JAL to pay $110 million for price collusion
Japan Airlines agreed to plead guilty and pay a $110 million fine for its role in an international air cargo price fixing scheme, the U.S. Justice Department announced.
In February 2006, the Justice Department and European Commission launched a global investigation of possible price fixing of cargo fuel surcharges and other fees in the U.S. and European air cargo markets.
According to charges filed in a U.S. District Court on Wednesday, JAL engaged in a conspiracy with other airlines to jointly set prices during a six-year period beginning in April 2000. JAL earned nearly $2 billion from its cargo flights to and from the United States.
'This price-fixing conspiracy inflicted a heavy toll on American businesses and consumers,' said Thomas O. Barnett, assistant attorney general in charge of the department's antitrust division.
JAL is the fourth airline to settle and cooperate with the U.S. government for anticompetitive behavior in the air cargo sector. Late last year Australian carrier Qantas Airways agreed to pay the U.S. government $61 million to settle charges of fixing fuel surcharges. British Airways and Korean Air Lines paid separate $300 million fines after admitting their part in fixing passenger and cargo fuel surcharges. British Airways was also fined '121.5 million ($247 million) in August 2007 by the U.K. Office of Fair Trading.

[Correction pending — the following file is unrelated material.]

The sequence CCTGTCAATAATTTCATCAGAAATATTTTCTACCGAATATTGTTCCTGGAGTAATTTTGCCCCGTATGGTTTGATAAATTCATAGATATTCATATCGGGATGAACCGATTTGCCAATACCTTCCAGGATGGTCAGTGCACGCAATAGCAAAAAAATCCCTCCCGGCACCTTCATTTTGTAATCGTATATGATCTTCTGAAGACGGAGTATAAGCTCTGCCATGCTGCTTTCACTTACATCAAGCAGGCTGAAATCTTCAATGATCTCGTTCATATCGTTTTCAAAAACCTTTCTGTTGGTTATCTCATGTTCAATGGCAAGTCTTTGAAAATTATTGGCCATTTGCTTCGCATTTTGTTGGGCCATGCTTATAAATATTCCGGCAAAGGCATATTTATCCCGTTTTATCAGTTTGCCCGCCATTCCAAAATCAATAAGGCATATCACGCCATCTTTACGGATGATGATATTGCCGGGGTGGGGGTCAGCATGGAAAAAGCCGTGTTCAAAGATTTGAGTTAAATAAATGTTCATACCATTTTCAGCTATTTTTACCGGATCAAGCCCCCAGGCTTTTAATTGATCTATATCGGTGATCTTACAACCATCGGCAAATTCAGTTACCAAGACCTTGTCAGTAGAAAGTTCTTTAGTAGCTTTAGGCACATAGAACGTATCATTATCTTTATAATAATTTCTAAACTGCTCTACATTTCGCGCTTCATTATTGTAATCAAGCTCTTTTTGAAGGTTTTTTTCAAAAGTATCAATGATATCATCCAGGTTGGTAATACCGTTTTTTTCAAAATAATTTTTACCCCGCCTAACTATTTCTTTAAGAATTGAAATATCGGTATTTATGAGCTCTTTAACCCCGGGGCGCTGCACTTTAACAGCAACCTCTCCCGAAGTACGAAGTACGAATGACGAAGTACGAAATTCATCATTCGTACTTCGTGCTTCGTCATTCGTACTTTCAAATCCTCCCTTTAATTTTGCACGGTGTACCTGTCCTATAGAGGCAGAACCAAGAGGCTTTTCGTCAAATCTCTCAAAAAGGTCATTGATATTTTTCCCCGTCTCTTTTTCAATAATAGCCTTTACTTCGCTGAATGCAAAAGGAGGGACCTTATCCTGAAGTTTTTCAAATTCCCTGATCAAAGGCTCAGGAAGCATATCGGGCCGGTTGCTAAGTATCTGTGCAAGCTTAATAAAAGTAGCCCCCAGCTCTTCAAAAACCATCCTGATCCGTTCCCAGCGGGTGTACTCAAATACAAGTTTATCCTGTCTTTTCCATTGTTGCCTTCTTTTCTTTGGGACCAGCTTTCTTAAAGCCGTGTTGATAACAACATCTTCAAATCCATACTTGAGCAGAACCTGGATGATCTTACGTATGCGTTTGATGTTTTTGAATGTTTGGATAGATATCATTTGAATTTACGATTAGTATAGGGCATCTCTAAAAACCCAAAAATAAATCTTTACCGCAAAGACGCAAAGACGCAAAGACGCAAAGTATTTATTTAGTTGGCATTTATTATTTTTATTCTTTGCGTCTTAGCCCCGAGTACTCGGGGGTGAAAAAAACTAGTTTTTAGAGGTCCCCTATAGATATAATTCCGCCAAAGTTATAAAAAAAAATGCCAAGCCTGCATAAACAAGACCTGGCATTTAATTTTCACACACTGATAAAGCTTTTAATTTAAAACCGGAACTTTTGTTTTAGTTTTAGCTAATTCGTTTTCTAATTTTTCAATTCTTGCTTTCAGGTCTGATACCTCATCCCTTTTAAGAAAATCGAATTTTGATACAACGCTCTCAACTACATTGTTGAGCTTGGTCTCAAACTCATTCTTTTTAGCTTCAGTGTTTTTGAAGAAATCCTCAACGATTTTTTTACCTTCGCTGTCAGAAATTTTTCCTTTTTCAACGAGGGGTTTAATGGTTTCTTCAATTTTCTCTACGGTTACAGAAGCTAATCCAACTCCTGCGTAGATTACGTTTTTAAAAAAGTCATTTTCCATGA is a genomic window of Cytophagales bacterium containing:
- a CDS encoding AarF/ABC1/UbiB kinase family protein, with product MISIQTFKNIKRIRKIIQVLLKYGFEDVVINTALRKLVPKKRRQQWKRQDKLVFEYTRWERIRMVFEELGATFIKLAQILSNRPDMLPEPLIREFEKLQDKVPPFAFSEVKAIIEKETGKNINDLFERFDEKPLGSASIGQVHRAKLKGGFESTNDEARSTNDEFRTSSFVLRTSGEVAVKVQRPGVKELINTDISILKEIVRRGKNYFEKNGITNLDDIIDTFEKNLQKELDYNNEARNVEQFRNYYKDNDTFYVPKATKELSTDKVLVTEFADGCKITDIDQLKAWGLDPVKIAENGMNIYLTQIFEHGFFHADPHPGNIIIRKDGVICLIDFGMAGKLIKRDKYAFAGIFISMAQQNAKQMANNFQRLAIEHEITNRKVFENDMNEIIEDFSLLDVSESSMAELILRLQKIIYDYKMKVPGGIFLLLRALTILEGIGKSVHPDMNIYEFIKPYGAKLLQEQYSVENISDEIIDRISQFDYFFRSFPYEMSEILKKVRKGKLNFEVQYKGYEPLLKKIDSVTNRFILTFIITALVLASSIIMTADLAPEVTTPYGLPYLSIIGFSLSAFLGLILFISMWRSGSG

The charges laid out JAL’s role in the conspiracy, which included discussions among carriers to determine and enforce agreed upon rates.
Competition authorities around the world are expanding investigations of cartel behavior in the air cargo and freight forwarding industries.
In December, the European Commission also initiated formal antitrust proceedings against two-dozen airlines, including JAL, and British Airways.
Germany’s Lufthansa Airlines received immunity from U.S. and EU prosecutors for being the first to admit its role in the pricing scheme and cooperate with authorities.
Earlier this week, Japan’s Fair Trade Commission raided the offices of 13 companies, including Nippon Express, Kinetsu Express and Yusen Air & Sea Service, Vantec World Transport, Nishi-Nippon Railroad and the Japan Aircargo Forwarders Association as part of an investigation of price fixing on express freight forwarding services.